Holding in my hand, the special exhibition edition of this book, with its super-tactile scarlet suede cover, one might easily think the content was sex-related. In fact, as is well-know, Horst Wackerbarth is a successful fashion and portrait photographer, and it is his Red Couch projects for which he is probably most famous.
In 1984, The Red Couch, A Portrait of America was published, recording his travels around the United States, inviting people to sit and have their portrait taken. In this, his latest expedition, he journeyed over 100,000 kilometres in a Renault Kangoo towing the couch on a trailer through Europe, photographing people in over 30 countries in time for Mayday 2004, when ten new countries joined the European Union. (The exhibition will be shown at the European Parliament in Brussels from 6 September.)
Used by both Freud and Bacon to great effect, the significance of the red couch has been widely aired in art and psychology. For Wackerbarth, the couch provides a common thread allowing all who sit in it – regardless of race, wealth, age or gender – to become equal, to be seen and heard in what might otherwise be a relatively boring selection of portraits.While he goes to some lengths to make each portrait different and interesting, it is the question and moreover the answers that link you to the subjects. The simpler the set up – such as the man with his daughter by the edge of a lake in Ireland and the dog staring into the sky – the more you feel an empathy to what he is trying to achieve.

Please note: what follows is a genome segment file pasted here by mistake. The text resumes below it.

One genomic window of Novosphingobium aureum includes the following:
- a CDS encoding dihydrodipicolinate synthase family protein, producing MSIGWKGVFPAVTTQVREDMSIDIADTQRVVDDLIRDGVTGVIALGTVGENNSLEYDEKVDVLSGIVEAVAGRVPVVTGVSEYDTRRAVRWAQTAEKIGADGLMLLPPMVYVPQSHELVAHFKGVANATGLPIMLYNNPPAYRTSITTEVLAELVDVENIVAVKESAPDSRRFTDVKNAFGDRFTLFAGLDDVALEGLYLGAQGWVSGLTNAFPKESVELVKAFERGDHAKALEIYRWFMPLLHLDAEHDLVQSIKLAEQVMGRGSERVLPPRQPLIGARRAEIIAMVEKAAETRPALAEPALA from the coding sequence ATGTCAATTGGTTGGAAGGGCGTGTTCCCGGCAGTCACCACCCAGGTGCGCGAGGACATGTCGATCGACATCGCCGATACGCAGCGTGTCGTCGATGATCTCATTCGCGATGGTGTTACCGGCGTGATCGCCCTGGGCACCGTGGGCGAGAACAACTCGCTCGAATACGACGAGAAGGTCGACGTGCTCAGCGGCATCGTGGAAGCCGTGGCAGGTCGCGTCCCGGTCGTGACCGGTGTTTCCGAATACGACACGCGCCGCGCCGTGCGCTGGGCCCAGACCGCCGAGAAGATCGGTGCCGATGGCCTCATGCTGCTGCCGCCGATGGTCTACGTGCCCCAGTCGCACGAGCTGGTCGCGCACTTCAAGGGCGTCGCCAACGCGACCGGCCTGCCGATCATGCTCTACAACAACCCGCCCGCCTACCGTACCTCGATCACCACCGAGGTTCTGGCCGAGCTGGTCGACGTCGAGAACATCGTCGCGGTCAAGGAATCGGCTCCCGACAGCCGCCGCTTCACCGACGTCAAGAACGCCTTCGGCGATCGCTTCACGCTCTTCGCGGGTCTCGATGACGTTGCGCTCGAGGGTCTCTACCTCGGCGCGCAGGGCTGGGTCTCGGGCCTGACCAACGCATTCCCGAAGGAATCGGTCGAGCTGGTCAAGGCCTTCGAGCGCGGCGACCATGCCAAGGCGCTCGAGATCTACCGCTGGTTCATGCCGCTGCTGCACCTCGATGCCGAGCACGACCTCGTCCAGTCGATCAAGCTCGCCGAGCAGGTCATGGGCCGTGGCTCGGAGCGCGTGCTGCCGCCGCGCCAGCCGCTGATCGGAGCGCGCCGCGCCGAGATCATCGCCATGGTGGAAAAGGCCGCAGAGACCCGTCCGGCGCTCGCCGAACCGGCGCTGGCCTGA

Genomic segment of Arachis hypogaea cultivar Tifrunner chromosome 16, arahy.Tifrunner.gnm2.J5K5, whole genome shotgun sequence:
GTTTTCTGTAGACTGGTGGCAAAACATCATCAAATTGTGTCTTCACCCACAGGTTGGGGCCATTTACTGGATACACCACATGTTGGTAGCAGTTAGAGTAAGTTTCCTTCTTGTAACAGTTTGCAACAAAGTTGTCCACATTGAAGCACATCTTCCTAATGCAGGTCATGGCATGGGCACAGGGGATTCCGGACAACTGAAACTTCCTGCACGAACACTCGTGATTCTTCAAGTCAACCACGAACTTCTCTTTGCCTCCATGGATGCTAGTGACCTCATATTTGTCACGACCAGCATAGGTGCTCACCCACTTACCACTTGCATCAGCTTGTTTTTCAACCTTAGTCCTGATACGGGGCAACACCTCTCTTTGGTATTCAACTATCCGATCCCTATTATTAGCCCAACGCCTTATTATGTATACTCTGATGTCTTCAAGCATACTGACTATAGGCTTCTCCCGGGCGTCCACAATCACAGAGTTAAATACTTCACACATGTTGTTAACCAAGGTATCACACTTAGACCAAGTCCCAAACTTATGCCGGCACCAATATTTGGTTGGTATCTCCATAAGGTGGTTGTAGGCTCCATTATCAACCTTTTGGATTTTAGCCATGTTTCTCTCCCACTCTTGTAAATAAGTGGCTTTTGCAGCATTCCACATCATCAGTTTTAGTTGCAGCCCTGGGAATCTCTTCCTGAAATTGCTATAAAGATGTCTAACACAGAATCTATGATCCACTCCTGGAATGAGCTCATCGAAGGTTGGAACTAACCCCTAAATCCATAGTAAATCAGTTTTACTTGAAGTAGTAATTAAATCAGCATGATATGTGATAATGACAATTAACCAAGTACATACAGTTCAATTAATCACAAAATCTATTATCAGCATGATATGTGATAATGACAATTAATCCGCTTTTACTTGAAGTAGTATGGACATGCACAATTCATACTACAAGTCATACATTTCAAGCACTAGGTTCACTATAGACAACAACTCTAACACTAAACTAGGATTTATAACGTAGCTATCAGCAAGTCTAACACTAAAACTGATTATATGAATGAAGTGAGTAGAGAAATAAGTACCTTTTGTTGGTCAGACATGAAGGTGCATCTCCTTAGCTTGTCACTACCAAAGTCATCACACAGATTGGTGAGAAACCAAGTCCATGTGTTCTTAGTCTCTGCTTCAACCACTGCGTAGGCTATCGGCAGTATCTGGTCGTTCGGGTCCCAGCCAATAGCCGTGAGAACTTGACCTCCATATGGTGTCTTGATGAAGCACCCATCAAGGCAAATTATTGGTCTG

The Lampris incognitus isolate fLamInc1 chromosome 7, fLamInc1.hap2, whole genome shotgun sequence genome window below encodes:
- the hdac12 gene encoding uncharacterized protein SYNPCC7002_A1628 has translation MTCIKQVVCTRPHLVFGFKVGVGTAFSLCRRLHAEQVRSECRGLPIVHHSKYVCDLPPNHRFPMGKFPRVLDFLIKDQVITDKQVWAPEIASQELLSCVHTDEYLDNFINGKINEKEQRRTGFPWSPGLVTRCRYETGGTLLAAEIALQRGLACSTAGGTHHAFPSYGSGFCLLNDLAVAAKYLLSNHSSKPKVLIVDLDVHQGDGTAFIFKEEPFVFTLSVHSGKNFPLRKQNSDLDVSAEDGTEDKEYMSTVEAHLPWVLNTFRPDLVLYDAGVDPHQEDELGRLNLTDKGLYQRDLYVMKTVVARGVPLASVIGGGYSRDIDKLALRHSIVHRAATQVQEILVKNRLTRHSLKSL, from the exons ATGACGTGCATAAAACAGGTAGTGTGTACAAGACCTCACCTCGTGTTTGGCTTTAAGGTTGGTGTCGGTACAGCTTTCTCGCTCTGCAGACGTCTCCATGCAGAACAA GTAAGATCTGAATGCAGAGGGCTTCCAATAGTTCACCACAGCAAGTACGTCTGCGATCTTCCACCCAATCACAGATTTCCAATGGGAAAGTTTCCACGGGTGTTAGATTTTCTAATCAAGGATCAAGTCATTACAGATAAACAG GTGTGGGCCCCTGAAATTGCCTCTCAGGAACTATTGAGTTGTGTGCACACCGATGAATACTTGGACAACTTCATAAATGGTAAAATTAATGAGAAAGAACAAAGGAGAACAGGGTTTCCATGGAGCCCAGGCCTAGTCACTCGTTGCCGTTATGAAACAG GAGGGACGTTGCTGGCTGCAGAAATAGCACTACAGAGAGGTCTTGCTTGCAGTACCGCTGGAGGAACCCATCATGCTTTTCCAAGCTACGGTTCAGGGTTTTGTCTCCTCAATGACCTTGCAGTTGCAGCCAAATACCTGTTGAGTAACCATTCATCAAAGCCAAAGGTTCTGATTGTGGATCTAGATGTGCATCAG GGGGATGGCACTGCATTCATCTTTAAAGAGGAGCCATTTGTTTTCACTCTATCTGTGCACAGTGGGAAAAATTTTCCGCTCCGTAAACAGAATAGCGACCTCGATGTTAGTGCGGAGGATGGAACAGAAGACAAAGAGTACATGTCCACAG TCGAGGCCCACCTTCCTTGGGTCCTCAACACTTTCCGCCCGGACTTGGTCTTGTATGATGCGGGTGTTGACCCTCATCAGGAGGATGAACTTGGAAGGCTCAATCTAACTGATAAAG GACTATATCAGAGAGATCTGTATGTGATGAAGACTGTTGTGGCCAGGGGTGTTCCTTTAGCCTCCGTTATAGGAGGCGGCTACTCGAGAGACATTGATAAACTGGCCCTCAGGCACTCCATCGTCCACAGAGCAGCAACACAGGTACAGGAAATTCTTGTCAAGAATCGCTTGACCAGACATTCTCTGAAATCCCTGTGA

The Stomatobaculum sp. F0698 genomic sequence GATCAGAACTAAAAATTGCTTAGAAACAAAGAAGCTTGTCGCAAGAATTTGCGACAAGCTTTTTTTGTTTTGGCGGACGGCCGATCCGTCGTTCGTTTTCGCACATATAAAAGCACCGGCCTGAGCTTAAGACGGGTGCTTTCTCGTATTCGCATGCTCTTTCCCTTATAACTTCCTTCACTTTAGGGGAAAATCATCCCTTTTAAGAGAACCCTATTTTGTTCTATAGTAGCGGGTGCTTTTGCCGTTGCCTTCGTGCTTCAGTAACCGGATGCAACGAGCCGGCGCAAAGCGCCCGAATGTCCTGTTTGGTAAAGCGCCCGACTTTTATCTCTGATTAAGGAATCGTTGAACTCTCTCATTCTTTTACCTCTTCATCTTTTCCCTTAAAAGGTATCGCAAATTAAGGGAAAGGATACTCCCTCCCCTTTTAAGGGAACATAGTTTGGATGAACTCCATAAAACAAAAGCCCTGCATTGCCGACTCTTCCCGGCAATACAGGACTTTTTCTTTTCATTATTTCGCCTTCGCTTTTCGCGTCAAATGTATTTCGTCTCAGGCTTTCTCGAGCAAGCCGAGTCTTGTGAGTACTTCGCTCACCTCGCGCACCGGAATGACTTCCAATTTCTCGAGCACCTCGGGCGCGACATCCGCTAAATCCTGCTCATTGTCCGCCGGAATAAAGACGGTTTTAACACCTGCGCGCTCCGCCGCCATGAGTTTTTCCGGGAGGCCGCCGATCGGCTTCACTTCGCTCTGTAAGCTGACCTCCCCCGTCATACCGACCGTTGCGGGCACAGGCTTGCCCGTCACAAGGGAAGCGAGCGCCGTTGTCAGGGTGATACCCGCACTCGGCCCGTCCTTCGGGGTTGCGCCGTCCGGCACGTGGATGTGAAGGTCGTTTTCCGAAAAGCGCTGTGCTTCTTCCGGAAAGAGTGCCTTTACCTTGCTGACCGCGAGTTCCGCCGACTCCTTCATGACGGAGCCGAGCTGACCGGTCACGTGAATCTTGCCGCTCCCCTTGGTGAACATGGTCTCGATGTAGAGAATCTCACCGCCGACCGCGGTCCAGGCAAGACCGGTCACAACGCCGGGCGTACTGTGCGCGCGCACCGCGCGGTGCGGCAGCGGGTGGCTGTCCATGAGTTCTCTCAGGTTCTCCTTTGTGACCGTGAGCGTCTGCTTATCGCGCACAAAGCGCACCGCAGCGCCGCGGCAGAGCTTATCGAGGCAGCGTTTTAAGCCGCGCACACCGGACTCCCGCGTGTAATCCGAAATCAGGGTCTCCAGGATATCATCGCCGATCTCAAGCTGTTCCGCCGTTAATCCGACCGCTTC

The Red Couch and the idea behind it is a good one, but it is hard not to feel you have seen all these images before. Maybe because you have. It has featured in ad campaigns, on TV, in art shows. It’s been in books and exhibitions, it’s even changed colour. Sadly, it seems that the couch and its fame overshadows the people it is supposed to be showing off.